With some politicians and interest groups heralding Europe’s energy policies as a model to follow, the U.S. Chamber’s Institute for 21st Century Energy examined what would happen if the U.S. was forced to pay EU energy prices.
The report is the third in the Energy Institute’s Energy Accountability Series. The series takes a substantive look at what would happen if energy proposals from candidates and interest groups were actually adopted.
“Saying that the U.S. should become more like Europe when it comes to energy policies has become a common refrain in some circles, so our report takes these politicians and interest groups at their word and presents the facts about what that would actually mean for our economy,” said Karen Harbert, president and CEO of the U.S. Chamber’s Institute for 21st Century Energy. “The types of policies being advocated by leading candidates, such as restricting energy production and imposing new mandates, would drive up energy prices and reduce America’s global competitiveness.”
In this report, the Institute examined the policies and regulations which have led to much higher prices for energy in the Europe Union. The report found that European energy policies and prices would impose a $676 billion drag on the U.S. residential sector, with the average American household seeing price increases of $4,800 per year for their energy. This increase in prices would lead to the elimination of 7.7 million jobs in the United States.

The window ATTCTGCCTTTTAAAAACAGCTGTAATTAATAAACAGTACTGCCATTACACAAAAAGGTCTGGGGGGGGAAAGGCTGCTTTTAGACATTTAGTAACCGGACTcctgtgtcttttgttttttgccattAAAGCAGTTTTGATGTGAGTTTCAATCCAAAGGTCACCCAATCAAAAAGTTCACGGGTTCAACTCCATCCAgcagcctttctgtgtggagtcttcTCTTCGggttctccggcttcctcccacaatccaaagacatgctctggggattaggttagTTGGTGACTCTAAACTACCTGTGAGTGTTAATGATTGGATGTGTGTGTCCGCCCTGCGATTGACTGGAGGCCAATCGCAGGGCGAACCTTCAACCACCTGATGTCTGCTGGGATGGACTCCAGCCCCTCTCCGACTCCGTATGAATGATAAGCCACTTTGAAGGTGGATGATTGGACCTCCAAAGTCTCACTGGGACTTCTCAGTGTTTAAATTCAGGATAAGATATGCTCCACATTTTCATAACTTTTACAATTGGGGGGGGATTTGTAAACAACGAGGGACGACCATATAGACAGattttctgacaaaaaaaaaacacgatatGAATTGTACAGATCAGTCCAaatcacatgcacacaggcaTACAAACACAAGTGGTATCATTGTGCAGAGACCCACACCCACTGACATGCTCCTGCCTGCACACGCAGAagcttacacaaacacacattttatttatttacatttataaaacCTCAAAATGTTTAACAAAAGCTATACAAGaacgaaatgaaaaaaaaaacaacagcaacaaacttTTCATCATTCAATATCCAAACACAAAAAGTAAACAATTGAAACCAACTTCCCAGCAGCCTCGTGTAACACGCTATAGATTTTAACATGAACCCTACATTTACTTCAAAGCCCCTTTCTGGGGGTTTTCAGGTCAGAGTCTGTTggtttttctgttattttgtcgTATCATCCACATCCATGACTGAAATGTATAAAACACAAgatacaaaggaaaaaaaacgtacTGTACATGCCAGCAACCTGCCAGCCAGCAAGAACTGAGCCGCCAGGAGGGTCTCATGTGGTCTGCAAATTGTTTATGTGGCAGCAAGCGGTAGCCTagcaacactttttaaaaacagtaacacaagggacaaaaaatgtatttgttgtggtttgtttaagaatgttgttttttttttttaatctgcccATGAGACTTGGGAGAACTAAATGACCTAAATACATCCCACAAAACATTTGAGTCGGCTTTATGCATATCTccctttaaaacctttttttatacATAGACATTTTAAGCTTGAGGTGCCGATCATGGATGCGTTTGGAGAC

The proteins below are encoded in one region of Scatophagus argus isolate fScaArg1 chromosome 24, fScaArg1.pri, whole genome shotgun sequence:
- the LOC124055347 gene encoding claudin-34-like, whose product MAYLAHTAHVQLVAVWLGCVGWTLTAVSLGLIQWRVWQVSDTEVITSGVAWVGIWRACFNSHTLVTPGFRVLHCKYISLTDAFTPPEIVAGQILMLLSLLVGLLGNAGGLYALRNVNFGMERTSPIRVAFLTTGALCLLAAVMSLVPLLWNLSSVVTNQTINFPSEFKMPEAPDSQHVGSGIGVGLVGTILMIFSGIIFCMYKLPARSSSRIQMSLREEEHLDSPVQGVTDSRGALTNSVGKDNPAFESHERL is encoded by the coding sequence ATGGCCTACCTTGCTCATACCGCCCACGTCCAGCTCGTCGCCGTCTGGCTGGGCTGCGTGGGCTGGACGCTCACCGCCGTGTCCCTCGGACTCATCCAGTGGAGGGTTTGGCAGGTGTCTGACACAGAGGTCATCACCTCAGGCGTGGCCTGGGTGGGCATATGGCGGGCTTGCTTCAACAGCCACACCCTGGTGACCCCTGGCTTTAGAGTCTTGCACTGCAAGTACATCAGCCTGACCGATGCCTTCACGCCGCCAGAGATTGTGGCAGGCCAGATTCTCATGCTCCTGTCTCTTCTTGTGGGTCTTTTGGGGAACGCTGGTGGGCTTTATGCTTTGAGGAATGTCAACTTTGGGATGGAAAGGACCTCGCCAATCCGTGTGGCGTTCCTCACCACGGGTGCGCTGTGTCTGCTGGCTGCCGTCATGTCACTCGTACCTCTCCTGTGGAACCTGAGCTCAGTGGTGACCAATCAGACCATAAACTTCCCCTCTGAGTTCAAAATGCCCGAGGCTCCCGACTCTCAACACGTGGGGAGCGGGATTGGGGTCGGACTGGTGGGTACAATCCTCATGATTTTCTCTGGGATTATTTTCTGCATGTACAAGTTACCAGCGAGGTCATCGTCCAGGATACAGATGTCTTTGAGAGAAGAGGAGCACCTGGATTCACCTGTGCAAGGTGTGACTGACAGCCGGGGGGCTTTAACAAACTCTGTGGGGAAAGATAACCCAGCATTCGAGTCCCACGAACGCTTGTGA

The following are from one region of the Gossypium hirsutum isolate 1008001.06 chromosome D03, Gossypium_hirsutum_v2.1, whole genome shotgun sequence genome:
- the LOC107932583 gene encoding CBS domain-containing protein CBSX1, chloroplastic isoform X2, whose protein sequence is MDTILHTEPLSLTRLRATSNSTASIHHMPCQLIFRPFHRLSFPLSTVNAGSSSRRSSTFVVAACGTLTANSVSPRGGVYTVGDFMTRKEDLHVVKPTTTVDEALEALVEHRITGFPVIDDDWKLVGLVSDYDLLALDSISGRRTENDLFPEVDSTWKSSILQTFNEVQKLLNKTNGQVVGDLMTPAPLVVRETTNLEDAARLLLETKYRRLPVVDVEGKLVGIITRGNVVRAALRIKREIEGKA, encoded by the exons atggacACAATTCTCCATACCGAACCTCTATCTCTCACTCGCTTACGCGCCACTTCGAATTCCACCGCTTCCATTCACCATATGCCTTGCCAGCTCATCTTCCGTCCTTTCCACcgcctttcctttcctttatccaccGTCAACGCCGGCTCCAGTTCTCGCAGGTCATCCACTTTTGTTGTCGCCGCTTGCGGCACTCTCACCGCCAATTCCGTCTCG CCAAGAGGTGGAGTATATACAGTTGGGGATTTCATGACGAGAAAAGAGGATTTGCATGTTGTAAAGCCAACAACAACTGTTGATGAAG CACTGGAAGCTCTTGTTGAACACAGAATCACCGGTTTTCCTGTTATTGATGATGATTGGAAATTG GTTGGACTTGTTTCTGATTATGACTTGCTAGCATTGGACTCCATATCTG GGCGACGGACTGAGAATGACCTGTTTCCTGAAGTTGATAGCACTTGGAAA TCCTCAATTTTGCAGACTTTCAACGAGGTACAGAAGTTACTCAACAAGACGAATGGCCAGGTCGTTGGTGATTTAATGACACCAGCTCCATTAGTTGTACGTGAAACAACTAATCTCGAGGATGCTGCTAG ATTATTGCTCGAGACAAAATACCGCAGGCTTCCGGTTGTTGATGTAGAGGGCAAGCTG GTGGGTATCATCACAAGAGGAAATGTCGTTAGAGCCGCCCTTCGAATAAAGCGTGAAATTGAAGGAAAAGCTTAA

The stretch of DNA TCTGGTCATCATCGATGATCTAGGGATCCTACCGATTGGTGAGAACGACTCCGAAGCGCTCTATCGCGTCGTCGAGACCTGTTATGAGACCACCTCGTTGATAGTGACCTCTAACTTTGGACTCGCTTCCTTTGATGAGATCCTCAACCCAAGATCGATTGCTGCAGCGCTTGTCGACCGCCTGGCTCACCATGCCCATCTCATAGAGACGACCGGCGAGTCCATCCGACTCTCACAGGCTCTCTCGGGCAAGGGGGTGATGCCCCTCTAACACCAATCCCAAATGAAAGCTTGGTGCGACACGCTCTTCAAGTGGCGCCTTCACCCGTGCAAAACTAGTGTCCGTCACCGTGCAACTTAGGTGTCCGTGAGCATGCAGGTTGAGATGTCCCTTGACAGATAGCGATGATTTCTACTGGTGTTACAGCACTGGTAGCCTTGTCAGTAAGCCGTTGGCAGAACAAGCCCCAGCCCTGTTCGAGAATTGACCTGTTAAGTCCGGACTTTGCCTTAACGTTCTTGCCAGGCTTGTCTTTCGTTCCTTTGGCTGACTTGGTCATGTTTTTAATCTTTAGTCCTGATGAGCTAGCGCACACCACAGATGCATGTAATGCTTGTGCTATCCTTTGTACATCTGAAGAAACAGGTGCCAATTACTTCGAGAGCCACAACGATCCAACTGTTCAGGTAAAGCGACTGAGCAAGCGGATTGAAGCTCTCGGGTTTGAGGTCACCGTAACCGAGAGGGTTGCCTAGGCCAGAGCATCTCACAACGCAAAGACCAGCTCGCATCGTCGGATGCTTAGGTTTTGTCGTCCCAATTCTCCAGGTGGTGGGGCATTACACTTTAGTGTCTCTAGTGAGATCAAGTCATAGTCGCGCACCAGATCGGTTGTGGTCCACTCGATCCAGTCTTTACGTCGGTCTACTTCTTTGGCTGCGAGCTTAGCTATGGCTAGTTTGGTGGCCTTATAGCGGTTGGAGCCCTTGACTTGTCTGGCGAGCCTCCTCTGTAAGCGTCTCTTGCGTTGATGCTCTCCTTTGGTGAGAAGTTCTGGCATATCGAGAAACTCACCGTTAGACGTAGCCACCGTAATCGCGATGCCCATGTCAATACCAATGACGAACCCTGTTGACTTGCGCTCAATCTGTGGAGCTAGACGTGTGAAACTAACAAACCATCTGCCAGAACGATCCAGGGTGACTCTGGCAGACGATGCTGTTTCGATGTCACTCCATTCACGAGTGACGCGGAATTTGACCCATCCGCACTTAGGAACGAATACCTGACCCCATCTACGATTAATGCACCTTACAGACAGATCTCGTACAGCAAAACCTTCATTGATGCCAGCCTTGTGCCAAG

The Energy Institute’s report identifies four key factors that make energy more costly in the European Union: 1) restrictions that inhibit access to low-cost, existing electricity supply and oil and natural gas supplies; 2) more generous subsidies provided by EU members for uneconomic technologies; 3) EU policies that place a tax on carbon emissions and 4) much higher taxes on energy consumption. These factors have driven EU prices over the past several years to rates that are 1.6 to 2.4 times greater than U.S. prices per unit of energy consumed.
“Over the past few years, the growth in the U.S. economy has far exceeded Europe’s—fueled by affordable American energy,” said Harbert. “The American energy renaissance has led to resurgence in manufacturing, some of it at the expense of the Europe Union due to such high prices. The U.S. should do everything possible to retain our competitive advantage, not copy the EU’s failed approach.”
The Energy Institute’s report also provides state-level analyses of seven key states. Colorado, Illinois, Indiana, Michigan, Florida, Ohio, and Wisconsin would all see state GDP loses and less employment with EU energy prices. Florida would see the highest number of job losses (377,400) and annual GDP reduction ($28.5 billion), while Indiana households would see the biggest annual increases in energy prices ($5,450 per household.)
The report utilizes publically available data on jobs and production levels and the IMPLAN macro-economic model. A Technical Appendix to the report explains the methodology and sources of data.
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